Death at 82 of actor Albert Finney, leading light of cinema’s new wave

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He was the original angry young man – an enfant terrible of the kitchen sink movement that buoyed the resurgent British theatre of the early 1960s.

The death at 82 of the actor Albert Finney brought down the curtain on a glittering career that had made him heart-throb to a generation and garnered five Oscar nominations.

Albert Finney (left) with co-star Shirley Anne Field and author Alan Sillitoe attending a pre-premier party of 'Saturday Night and Sunday Morning'.

Albert Finney (left) with co-star Shirley Anne Field and author Alan Sillitoe attending a pre-premier party of 'Saturday Night and Sunday Morning'.

There was the rumoured offer of a knighthood, too, but Finney turned it down, believing the honours system perpetuated snobbery.

He died, from a chest infection, with his third wife, Pene Delmage, and son Simon at his bedside in London’s Royal Marsden Hospital.

A tweet from the Old Vic summed up his range. His performances of Shakespeare, Chekhov and others throughout the 60s, 70s and 80s “stood apart” as some of the greatest in the theatre’s 200-year history, it said.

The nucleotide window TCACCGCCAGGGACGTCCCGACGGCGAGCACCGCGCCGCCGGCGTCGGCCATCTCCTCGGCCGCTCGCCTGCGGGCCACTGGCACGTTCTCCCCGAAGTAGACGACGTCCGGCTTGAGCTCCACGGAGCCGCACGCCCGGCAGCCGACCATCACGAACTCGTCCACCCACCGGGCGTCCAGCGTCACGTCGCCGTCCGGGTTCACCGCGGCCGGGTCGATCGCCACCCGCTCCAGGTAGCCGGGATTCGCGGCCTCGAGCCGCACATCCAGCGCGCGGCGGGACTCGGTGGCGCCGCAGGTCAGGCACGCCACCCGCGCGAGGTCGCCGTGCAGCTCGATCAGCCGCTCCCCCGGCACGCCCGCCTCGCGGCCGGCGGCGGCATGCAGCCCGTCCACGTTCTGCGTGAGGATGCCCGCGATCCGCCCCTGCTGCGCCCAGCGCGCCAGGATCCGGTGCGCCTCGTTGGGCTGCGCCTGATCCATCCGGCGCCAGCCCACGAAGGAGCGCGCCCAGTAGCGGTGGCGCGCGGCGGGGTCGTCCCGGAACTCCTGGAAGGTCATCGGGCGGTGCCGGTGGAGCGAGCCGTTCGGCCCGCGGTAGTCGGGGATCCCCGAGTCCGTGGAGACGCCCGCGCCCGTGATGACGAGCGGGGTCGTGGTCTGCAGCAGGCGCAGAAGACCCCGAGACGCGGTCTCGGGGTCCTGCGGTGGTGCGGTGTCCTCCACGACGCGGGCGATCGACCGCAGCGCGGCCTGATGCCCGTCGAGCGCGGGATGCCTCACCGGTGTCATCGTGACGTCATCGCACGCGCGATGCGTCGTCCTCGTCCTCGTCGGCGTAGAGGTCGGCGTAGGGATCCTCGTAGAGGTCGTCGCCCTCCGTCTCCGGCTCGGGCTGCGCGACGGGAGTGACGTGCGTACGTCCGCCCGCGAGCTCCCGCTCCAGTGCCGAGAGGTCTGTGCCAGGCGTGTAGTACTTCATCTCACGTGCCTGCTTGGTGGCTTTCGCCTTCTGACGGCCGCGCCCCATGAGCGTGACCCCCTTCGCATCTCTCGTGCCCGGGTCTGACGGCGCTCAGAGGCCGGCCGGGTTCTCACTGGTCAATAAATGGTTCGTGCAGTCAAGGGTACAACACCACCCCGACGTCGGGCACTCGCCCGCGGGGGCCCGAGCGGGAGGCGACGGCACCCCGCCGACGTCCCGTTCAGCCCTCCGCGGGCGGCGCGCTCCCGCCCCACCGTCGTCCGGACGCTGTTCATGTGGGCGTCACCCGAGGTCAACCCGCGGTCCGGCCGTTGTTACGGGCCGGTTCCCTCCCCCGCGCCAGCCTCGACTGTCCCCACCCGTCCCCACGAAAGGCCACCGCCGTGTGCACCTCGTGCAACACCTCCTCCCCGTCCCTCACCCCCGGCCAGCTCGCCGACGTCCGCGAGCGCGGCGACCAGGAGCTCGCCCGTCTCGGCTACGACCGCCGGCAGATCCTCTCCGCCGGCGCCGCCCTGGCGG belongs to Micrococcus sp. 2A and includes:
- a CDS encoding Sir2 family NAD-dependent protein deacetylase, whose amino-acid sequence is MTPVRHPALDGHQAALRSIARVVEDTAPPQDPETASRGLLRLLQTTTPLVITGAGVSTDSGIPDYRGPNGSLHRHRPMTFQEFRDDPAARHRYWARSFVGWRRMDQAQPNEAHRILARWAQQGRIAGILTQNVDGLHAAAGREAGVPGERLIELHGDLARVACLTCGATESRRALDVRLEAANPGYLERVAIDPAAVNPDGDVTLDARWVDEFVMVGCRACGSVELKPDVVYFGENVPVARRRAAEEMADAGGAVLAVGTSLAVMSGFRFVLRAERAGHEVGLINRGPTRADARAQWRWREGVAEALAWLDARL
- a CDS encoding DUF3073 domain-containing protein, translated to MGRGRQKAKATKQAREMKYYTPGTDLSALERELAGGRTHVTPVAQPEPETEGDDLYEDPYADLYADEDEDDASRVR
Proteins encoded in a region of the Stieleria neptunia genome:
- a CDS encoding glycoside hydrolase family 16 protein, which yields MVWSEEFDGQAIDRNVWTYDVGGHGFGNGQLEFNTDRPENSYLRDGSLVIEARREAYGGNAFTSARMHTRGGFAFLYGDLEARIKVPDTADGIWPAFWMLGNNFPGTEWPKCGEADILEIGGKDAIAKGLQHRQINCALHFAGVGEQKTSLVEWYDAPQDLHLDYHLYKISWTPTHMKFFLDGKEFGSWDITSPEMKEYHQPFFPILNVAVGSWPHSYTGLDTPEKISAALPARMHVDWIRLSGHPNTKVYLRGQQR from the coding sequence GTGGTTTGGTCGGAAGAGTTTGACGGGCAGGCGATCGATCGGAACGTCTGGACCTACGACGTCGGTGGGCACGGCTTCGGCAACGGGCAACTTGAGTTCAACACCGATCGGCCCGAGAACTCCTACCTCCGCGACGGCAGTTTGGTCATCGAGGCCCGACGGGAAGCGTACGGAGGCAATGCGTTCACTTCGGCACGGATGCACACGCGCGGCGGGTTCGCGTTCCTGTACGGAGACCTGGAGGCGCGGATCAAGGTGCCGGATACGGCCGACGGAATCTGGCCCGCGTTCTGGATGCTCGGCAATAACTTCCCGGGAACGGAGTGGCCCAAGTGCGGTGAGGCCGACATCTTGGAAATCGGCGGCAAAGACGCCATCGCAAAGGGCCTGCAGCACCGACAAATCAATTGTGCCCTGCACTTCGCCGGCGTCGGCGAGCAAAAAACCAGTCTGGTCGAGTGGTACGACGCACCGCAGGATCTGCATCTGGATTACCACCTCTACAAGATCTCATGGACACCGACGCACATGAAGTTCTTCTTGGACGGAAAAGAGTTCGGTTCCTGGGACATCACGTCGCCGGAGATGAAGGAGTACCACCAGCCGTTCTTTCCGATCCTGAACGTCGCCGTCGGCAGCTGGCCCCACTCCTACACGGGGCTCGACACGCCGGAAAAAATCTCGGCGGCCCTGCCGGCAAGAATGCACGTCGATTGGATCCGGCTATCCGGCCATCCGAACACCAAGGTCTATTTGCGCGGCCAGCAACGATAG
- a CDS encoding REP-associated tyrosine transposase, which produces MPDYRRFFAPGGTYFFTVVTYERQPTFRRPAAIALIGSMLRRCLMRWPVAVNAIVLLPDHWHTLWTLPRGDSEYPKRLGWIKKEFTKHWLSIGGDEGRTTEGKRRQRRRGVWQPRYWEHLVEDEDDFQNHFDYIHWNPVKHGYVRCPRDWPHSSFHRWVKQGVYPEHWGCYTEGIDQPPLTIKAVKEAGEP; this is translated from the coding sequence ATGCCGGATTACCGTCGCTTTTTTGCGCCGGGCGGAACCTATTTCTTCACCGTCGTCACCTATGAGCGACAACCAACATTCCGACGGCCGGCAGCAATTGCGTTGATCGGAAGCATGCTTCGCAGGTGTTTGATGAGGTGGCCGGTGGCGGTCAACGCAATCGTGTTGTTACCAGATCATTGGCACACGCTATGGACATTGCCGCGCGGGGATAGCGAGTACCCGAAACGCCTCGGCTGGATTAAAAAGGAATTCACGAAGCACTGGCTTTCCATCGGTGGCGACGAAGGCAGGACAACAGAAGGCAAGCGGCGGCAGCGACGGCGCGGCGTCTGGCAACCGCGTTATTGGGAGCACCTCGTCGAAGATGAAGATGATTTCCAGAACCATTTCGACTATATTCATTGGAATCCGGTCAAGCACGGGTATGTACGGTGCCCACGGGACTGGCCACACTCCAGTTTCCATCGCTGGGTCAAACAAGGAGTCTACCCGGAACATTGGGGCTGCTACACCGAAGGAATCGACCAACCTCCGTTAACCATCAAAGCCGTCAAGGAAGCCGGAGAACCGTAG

He had come to the fore on the crest of the cinema’s new wave. The Yorkshire director Tony Richardson, father of Jolie and husband of Vanessa Redgrave, cast him in Saturday Night and Sunday Morning as Alan Sillitoe’s anti-hero Arthur Seaton, a young machinist who spends his weekends drinking, partying and indulging in an affair with a married woman.

Finney and Richardson’s follow-up, Tom Jones, was an X-rated version of Henry Fielding’s 18th century romp. It saw the star paired with Susannah York.

Later, he appeared with Julia Roberts in Erin Brockovich, in two of Matt Damon’s Bourne series and the 2012 James Bond instalment, Skyfall.

Born in Salford he had started his career in the theatre and made his movie debut, alongside Laurence Olivier, in Richardson’s The Entertainer in 1960.

Along with Hull’s Tom Courtenay, he was part of the wave of working class actors who revolutionised British film and television at that time.

Finney went on to play the title role in Scrooge, Hercule Poirot in Murder On The Orient Express, and Winston Churchill in the TV movie The Gathering Storm.

In 1983, he and Courtenay filmed the Oscar-nominated The Dresser in Bradford. He received a fellowship from Bafta, its highest honour, in 2001.

Other obituaries: Page 18.